The future of peace and prosperity around the world depends on cooperation between nations. This idea forms the basis of 21st Century Cooperation: Regional Public Goods, Global Governance, and Sustainable Development, a new book co-edited by SIS Dean Emeritus Louis Goodman and Antoni Estevadeordal of the Inter-American Development Bank. The book also features chapters by several SIS contributors: Professor Amitav Acharya, Professor Michelle Egan, Professor Johanna Mendelson-Forman, Tom Long, SIS/PhD ’14, and Teng Liu, SIS/MA ’15.
"The purpose of this book is to put a focus on cooperation and how the world can organize itself to enhance peace and prosperity," said Goodman. Such cooperation attempts to "balance discussions based on hegemonic stability theory," or the idea that world stability depends exclusively on a powerful, dominant nation like the US.
The book focuses on regional public goods (RPGs) as a cornerstone of regional cooperation. RPGs are goods and services created within and available to anyone in a region, which Goodman defines as a set of neighboring countries with formal agreements to cooperate with each other. Goodman notes that use of RPGs by individual people or countries does not diminish the RPGs themselves. For example, trade systems and defense systems can be considered public goods. Each chapter of the text is devoted to the history of cooperation and provision of RPGs within different world regions, including the European Union and ASEAN.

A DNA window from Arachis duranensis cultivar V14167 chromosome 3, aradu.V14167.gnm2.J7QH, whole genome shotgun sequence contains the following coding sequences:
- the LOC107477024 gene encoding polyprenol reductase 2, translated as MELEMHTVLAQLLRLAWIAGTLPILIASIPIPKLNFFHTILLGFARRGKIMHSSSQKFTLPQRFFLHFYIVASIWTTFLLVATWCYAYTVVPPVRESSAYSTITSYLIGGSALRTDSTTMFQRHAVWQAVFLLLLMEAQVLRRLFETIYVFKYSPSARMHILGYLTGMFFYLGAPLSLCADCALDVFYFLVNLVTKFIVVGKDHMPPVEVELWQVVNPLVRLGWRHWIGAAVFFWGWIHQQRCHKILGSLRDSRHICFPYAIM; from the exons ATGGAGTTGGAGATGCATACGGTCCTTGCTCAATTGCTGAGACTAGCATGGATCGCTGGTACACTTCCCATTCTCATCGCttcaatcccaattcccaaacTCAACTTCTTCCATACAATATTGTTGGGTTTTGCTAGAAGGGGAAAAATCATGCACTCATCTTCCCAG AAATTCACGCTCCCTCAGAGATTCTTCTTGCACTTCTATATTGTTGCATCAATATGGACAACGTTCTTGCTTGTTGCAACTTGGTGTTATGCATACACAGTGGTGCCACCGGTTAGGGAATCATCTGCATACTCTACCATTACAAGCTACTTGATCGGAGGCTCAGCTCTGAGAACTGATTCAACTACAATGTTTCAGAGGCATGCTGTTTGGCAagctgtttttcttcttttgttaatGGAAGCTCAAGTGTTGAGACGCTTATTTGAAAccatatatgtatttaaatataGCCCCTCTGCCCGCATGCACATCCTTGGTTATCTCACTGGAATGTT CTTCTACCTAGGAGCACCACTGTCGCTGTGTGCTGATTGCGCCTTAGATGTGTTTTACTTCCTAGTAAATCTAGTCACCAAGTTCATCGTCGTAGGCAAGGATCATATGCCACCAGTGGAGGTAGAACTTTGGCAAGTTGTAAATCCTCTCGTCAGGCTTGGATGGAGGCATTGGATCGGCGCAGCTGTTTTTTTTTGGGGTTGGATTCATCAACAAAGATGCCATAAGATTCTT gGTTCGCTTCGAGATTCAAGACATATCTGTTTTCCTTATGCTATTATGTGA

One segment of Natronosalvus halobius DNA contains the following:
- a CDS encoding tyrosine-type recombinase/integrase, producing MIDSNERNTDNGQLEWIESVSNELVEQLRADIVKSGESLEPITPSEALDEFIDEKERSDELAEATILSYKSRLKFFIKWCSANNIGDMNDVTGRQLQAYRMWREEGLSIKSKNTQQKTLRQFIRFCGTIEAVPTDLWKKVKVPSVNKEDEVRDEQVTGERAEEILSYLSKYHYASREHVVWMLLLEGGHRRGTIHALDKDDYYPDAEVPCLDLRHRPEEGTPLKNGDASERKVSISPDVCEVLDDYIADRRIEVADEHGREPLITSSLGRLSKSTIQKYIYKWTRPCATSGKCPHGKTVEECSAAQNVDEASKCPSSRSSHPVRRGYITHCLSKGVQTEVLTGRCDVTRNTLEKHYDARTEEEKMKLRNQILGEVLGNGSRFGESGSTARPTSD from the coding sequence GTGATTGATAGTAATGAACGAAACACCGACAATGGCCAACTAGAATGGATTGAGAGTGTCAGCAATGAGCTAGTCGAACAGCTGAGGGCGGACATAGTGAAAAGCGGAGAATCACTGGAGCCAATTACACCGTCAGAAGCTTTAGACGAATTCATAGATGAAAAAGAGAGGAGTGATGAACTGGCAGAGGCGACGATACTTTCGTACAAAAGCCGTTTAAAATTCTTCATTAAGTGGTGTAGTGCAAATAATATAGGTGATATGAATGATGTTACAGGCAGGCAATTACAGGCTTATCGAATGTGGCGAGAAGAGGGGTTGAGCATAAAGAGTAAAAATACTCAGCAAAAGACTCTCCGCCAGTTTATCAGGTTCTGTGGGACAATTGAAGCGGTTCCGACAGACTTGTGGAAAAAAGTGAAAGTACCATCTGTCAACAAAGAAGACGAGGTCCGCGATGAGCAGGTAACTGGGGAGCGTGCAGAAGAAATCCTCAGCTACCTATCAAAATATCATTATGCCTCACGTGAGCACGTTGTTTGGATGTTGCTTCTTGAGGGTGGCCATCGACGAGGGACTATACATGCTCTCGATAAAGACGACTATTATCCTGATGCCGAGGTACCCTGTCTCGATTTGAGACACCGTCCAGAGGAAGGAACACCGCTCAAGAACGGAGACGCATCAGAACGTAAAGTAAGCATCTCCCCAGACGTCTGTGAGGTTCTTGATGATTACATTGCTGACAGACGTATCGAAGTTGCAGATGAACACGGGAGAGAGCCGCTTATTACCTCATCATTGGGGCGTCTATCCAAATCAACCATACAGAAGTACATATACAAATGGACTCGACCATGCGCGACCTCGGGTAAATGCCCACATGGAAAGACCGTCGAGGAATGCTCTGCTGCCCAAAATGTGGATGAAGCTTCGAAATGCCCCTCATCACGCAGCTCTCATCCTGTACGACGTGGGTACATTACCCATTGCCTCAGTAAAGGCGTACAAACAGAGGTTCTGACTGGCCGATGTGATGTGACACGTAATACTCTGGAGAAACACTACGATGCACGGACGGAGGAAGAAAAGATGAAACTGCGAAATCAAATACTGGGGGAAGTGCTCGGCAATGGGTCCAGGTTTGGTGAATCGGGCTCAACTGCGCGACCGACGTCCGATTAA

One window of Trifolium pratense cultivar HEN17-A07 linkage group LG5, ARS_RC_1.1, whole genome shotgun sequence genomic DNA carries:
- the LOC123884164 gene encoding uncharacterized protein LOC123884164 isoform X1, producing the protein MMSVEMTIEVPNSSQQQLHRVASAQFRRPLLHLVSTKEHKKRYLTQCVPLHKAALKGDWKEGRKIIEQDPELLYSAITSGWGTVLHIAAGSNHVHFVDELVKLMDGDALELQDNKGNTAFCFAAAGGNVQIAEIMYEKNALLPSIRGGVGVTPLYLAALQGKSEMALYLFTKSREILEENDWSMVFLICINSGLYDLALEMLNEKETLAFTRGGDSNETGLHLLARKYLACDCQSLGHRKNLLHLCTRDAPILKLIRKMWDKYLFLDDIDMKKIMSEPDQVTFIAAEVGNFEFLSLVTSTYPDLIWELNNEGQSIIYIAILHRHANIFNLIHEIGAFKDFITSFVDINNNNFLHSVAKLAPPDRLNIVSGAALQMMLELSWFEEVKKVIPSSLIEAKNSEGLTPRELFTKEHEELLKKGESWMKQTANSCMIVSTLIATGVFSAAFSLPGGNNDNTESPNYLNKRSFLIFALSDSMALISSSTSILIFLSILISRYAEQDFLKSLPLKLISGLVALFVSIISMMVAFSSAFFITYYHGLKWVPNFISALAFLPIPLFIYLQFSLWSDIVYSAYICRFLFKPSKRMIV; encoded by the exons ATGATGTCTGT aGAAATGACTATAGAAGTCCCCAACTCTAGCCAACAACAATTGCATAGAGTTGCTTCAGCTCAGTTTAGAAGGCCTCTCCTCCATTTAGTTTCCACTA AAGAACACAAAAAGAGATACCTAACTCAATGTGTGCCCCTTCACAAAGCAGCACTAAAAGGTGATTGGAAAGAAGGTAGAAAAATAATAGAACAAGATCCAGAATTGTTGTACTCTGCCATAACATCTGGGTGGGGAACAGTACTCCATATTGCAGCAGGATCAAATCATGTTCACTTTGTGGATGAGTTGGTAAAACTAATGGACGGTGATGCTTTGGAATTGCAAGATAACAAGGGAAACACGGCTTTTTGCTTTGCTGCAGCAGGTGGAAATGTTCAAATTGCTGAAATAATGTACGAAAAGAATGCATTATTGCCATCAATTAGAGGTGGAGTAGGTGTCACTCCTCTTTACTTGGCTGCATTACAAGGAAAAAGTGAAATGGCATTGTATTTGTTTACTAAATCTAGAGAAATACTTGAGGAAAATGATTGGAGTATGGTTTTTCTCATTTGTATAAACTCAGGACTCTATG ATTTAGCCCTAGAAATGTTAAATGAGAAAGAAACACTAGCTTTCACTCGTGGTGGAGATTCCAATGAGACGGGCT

21st Century Cooperation is the first part of a larger research project examining what Goodman calls "the most important process that's going on in international relations: cooperation." As part of this larger project, Goodman and his co-editor are also creating a database of all international treaties signed since 1945. Once completed, the comprehensive archive will be the first of its kind available as public resource.
"The goal of the project overall is to create knowledge about cooperation that can enhance scholarship in international relations and create information useful for policymakers trying to achieve greater stability, peace, and prosperity," said Goodman.
Opening borders in Latin America
Professor Johanna Mendelson Forman's chapter, entitled "Open borders: A regional public good," looks at the successes, constraints, and possibilities of open borders in Latin America. Why consider open borders RPGs? Mendelson Forman described open borders between countries as public goods because of their importance for cultural exchange, trade, infrastructure, and movement of populations.
"Latin America already provides a number of regional public goods to its residents," said Mendelson Forman. "The nuclear-free zone that runs from Mexico to Patagonia, for example, means that Latin Americans don't worry about nuclear attacks from neighboring countries. Various trade agreements, like the free trade zones in Paraguay and Panama, encourage cross-state commerce."
In practice, though not in law, Latin America has had porous borders between countries for many years. The result is that many countries lack formal agreements on how to handle their de facto open borders at the same time that they face increased criminality and unexpected flow of migrants from Haiti, the Middle East, and Africa.